“I said I am in the wrong profession; that was it,” Ms. Kling said, explaining why she later went into education.
She has spent more than two decades teaching and was recently named Region VII Secondary Teacher of the Year.
Caring about students and developing a relationship with them is the most important characteristic for a teacher, Ms. Kling said, maintaining that knowledge content is not the most important quality.
“I believe you need knowledge of content” in a subject being taught, Ms. Kling said, but what's more important, she said, is to first build a relationship with students and to care about them.
She said she has seen teachers who were a genius who didn't or couldn't relate to students.
“You have to build some sort of community in your classroom and in your school and that is the most important thing … kids don't care what you know until they know that you care,” Ms. Kling said.
There's absolutely nothing a teacher will be able to do with at risk struggling students if they don't think that a teacher cares about them, Ms. Kling said, adding that academically talented students will succeed anyway.
“You have to care about who they are and where they come from. You have to let your guard down a little bit and share something about yourself and you become human to them.”
The second most important thing for a teacher is to have a bag of tricks … different teaching strategies, Ms. Kling said. “You have to mix it up,” she said of classroom presentations, and learn how to break it apart and convey to students that if they master a lesson, then they can do something else.
Then the third most important characteristic for a teacher, Ms. Kling said, “is you have to know what you are teaching, know what you are doing. But I don't think that matters if you don't have a relationship with your kids.”
Ms. Kling, who has taught art at Athens High School for 3½ years and has a total 22 years experience in education, represents 17 East Texas counties as regional secondary teacher of the year and a nominee for the 2013 Texas Teacher of the Year. She has a degree from The University of Texas at Arlington.
Ms. Kling said she did not earn the award by herself because she has help in teaching from friends, contacts, peers and the community at the school.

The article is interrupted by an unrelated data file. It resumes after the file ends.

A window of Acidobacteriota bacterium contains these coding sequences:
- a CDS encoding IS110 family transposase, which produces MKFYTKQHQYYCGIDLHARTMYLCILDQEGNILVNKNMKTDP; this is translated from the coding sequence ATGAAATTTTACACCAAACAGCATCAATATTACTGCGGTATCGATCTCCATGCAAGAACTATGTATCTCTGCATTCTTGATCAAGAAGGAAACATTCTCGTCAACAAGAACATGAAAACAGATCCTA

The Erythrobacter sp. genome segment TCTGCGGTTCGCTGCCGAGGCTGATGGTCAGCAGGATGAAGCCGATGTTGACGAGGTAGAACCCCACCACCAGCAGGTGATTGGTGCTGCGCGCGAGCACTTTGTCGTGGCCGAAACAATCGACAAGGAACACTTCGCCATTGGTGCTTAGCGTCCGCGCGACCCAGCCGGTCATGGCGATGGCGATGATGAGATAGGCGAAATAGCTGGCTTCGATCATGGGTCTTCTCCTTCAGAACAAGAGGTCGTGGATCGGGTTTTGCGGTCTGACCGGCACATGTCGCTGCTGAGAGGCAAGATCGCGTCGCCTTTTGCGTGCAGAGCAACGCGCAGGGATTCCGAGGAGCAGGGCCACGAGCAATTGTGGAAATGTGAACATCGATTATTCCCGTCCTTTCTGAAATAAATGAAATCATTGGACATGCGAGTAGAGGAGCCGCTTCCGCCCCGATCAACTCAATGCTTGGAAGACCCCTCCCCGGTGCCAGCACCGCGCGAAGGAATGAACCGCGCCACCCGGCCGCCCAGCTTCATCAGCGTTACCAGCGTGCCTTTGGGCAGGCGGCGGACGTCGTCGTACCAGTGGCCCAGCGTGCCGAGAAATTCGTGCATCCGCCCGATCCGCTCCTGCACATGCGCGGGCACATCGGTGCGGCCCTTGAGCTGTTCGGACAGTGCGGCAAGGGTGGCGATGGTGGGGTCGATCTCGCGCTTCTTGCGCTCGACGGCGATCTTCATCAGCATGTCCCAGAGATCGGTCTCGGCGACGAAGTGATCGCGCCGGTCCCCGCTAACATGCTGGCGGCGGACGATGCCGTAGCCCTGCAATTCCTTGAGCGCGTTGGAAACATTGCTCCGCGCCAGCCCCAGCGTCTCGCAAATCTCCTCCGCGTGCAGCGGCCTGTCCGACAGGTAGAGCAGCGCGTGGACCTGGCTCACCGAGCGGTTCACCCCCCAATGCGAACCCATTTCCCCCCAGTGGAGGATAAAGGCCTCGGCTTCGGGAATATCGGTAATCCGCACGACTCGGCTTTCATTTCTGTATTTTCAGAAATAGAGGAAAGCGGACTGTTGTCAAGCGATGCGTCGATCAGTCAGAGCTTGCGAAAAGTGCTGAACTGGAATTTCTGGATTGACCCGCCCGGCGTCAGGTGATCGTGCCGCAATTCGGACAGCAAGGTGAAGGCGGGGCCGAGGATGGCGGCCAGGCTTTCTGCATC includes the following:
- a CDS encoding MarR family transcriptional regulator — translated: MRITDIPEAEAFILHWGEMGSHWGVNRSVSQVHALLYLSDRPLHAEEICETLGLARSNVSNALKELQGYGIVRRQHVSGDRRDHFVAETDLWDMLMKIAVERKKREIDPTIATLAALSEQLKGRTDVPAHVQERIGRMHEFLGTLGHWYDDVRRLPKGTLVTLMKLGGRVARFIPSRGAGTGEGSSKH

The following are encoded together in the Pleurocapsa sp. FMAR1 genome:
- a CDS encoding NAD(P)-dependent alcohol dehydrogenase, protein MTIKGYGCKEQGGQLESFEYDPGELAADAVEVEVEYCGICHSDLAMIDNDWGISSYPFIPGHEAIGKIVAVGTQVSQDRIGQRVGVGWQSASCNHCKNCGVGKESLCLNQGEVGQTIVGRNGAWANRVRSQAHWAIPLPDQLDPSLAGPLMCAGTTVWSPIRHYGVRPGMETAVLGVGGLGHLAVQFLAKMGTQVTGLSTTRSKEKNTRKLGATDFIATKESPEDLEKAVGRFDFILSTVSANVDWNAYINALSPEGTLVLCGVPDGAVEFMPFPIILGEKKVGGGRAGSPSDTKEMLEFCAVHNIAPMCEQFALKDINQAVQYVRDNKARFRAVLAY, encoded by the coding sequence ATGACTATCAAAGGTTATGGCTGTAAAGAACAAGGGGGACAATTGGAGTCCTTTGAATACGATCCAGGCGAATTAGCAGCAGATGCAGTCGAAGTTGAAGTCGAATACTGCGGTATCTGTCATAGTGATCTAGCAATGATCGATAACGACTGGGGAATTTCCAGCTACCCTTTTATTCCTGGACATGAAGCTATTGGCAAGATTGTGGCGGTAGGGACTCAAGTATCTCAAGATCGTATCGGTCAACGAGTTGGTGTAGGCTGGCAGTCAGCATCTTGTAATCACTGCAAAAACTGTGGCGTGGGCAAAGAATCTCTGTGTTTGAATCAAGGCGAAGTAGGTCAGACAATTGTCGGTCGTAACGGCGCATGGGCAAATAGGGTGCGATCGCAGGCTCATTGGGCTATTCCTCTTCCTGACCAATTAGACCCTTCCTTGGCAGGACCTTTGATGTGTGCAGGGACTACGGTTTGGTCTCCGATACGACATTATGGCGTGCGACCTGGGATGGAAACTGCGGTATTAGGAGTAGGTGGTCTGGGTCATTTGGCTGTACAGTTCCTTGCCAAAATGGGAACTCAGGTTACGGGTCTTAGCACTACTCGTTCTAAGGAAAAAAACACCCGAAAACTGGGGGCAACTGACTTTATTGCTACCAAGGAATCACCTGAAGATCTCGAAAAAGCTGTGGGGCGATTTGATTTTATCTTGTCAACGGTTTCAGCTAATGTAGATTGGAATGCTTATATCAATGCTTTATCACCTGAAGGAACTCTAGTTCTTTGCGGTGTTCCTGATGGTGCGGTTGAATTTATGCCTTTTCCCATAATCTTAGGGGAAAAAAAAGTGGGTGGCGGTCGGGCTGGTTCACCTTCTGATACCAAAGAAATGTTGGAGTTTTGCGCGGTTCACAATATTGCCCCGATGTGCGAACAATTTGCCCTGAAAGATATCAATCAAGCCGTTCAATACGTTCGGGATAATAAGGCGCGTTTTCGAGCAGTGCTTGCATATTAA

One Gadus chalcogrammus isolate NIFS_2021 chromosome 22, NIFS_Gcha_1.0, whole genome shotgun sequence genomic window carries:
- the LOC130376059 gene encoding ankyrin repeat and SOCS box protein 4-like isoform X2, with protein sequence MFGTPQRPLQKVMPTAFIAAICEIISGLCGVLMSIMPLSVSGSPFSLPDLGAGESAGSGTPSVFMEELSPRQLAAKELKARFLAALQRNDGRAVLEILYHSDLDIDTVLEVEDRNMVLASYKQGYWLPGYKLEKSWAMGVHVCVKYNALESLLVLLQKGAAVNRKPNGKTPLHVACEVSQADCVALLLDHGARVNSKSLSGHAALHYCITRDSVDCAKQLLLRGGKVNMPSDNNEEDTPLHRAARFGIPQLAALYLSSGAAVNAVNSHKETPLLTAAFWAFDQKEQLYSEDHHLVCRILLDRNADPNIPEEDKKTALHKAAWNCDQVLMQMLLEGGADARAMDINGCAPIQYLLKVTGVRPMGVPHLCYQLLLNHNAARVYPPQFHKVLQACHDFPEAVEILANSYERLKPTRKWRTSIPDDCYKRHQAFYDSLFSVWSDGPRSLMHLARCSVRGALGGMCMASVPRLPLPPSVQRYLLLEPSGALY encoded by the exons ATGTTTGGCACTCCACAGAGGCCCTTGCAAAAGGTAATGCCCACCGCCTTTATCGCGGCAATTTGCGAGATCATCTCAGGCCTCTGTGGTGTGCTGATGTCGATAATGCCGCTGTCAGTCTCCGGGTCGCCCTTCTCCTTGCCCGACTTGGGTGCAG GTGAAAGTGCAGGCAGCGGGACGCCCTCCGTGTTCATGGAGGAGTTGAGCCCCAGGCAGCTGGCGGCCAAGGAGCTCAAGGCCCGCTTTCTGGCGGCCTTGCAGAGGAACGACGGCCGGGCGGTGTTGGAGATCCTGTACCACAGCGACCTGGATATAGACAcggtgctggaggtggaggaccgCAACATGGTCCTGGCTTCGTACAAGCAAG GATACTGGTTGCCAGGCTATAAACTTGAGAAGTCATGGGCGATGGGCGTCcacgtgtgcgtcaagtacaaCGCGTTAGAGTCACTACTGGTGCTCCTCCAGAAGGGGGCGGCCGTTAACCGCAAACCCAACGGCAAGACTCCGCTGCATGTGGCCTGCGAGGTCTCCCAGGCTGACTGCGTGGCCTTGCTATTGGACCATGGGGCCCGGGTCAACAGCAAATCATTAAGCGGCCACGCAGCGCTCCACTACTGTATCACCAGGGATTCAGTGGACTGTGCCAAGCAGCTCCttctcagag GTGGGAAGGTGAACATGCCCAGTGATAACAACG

She teaches art and drawing and serves as prom coordinator and one-act play assistant director at Athens High School.
According to Region VII Education Service Center, Ms. Kling was selected because she exhibited concern for students, worked well with others, improved instruction, stayed up to date on educational theories and practices and for her contributions to education.
Ms. Kling has taught many subjects and grade levels and spent the majority of her teaching career in Mansfield, although she also taught five years with Department of Defense Dependent Schools in Okinawa, Japan.
After Mansfield ISD cut her art position due to funding issues and assigned Ms. Kling to teach English ESL, she accepted a drastic pay cut in order to teach art in Athens, which is the subject she wanted to teach.
“They are very welcoming; I very much like the small town atmosphere,” Ms. Kling said about teaching in Athens.
She said she has a “mixture of kids” — students who are art enthusiasts and creative and also students who are in art classes simply because they need fine arts credit for graduation but don't want to be in band or choir or theater arts.
Ms. Kling provides all of them with exposure to art mediums and practice with the mediums. Sometimes she lets them choose a topic on their own and sometimes she tells them it has to be an animal or a nature scene, etc.
Mediums used in her classes include clay, wire, paper mache, acrylic paint, water color, charcoal, ebony pencil and colored pencils.
“I give them strategies that will help them become more successful…” she said, explaining that she grades them according to how they follow directions, not on whether they create a masterpiece.
“You learn from the kids, too,” Ms. Kling said. “A lot of times the kids will teach you something,” she noted, recalling a student who came up with a perfect way of shadowing and shading a picture.
The challenge facing all of education, not just in Athens, is apathy among students, Ms. Kling said. She firmly believes that building relationships with students is an answer.
Although she is in her sixth year of teaching art, Ms. Kling says she still feels like a new art teacher. “I think every time you do something, you become better at teaching it,” Ms. Kling said.
She tries to do things differently every year. “I'm not one of those teachers who comes up with a curriculum for the year and reteaches that same curriculum the next year. Every year is new and different,” Ms. Kling said.
She really likes kids and dealing with them. “They keep me young; they make you laugh,” she said. Ms. Kling thinks she will always be a teacher and doesn't see herself ever going into administration.